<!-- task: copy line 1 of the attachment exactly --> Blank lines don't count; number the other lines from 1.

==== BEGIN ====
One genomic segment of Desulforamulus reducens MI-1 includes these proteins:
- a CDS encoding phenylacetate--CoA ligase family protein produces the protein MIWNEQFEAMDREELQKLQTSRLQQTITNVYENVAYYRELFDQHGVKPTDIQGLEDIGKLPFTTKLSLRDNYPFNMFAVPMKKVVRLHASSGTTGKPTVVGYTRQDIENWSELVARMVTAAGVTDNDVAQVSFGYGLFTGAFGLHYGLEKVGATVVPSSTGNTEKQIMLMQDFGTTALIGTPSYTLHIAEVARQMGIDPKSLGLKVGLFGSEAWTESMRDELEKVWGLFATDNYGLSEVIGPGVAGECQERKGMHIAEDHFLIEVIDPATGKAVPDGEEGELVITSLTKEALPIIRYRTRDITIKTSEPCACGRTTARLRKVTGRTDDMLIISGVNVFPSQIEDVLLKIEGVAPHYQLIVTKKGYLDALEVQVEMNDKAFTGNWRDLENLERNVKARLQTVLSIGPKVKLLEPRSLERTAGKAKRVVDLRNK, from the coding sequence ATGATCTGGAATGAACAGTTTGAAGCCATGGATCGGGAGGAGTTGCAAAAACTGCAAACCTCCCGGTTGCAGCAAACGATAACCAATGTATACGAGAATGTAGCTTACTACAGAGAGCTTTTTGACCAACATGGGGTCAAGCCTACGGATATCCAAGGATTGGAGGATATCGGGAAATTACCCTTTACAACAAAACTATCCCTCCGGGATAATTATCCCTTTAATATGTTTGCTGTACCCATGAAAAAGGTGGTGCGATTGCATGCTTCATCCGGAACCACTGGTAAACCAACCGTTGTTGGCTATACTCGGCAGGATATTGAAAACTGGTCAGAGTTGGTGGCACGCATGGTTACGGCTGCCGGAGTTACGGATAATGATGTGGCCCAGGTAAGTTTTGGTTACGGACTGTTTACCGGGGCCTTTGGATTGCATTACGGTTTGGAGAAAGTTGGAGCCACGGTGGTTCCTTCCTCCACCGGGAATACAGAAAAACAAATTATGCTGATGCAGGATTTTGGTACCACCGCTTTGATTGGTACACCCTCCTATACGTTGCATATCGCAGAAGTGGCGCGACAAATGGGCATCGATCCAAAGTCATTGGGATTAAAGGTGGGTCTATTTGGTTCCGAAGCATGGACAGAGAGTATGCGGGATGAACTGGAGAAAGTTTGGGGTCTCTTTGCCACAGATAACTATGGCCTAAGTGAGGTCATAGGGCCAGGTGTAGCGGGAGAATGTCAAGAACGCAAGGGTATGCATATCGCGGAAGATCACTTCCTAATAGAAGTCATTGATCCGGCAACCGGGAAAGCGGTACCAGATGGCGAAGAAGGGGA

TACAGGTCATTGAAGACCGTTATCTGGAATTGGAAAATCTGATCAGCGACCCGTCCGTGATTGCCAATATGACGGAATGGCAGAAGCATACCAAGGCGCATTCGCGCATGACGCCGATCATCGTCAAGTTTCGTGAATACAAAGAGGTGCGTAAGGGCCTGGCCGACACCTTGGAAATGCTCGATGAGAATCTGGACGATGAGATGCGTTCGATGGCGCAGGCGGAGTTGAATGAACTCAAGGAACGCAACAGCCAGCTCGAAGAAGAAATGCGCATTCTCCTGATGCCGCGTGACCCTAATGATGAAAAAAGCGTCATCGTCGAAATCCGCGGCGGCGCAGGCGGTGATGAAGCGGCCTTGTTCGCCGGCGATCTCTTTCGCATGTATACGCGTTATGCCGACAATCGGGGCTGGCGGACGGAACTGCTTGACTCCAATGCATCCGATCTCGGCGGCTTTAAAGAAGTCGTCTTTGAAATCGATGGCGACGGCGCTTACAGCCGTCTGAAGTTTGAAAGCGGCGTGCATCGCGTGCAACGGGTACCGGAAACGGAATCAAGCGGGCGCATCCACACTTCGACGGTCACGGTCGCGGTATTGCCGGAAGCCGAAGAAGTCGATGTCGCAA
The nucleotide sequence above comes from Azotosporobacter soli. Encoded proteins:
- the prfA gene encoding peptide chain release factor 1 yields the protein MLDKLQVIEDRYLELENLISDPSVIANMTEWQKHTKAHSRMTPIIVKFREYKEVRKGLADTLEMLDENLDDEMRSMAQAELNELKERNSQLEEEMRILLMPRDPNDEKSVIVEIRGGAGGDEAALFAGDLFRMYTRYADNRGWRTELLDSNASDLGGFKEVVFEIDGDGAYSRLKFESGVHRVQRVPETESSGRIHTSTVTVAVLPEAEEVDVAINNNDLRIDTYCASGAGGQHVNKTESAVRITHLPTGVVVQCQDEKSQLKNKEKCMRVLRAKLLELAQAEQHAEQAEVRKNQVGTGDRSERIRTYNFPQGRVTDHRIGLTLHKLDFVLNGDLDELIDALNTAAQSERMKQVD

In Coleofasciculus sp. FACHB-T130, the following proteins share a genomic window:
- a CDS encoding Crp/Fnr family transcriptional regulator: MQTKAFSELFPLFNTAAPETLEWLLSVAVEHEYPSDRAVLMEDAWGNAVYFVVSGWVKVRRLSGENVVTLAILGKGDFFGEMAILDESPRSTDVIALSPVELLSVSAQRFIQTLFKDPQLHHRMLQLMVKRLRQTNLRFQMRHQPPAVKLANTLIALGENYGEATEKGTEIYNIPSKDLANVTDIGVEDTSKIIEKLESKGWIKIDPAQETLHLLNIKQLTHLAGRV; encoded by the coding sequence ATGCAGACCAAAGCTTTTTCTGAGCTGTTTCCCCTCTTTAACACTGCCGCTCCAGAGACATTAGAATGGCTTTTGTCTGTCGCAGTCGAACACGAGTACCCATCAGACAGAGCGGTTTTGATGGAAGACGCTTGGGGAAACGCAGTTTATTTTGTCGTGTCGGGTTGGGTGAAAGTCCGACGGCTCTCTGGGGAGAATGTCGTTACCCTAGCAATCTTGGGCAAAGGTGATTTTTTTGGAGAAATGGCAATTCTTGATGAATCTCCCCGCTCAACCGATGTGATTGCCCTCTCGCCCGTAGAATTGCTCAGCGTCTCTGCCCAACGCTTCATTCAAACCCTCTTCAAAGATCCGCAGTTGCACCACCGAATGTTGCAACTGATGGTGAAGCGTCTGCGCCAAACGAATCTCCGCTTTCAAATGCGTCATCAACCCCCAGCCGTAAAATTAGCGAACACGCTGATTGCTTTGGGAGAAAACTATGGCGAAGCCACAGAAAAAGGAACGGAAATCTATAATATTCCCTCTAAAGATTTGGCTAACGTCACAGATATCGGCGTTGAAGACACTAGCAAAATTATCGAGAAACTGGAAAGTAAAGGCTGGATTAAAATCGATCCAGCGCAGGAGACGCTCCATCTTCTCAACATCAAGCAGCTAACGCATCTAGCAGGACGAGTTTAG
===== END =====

One genomic segment of Desulforamulus reducens MI-1 includes these proteins: